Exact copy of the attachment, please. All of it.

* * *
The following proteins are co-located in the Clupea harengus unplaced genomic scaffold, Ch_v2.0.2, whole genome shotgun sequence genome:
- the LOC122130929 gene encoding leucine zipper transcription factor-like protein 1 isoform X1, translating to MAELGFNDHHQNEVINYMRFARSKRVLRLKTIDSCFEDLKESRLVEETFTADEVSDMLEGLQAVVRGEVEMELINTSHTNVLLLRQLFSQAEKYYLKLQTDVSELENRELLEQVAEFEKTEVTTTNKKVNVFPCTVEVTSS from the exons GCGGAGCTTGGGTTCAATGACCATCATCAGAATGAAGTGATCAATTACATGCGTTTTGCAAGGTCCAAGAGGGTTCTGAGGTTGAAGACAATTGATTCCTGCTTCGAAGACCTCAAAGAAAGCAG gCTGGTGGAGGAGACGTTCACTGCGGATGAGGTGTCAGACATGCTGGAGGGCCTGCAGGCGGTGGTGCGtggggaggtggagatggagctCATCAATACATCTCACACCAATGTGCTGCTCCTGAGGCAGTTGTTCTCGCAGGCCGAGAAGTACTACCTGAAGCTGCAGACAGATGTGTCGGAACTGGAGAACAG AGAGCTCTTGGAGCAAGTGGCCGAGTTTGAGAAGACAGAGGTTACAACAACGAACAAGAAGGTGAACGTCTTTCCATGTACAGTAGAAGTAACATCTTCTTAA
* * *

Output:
The following proteins are co-located in the Clupea harengus unplaced genomic scaffold, Ch_v2.0.2, whole genome shotgun sequence genome:
- the LOC122130929 gene encoding leucine zipper transcription factor-like protein 1 isoform X1, translating to MAELGFNDHHQNEVINYMRFARSKRVLRLKTIDSCFEDLKESRLVEETFTADEVSDMLEGLQAVVRGEVEMELINTSHTNVLLLRQLFSQAEKYYLKLQTDVSELENRELLEQVAEFEKTEVTTTNKKVNVFPCTVEVTSS from the exons GCGGAGCTTGGGTTCAATGACCATCATCAGAATGAAGTGATCAATTACATGCGTTTTGCAAGGTCCAAGAGGGTTCTGAGGTTGAAGACAATTGATTCCTGCTTCGAAGACCTCAAAGAAAGCAG gCTGGTGGAGGAGACGTTCACTGCGGATGAGGTGTCAGACATGCTGGAGGGCCTGCAGGCGGTGGTGCGtggggaggtggagatggagctCATCAATACATCTCACACCAATGTGCTGCTCCTGAGGCAGTTGTTCTCGCAGGCCGAGAAGTACTACCTGAAGCTGCAGACAGATGTGTCGGAACTGGAGAACAG AGAGCTCTTGGAGCAAGTGGCCGAGTTTGAGAAGACAGAGGTTACAACAACGAACAAGAAGGTGAACGTCTTTCCATGTACAGTAGAAGTAACATCTTCTTAA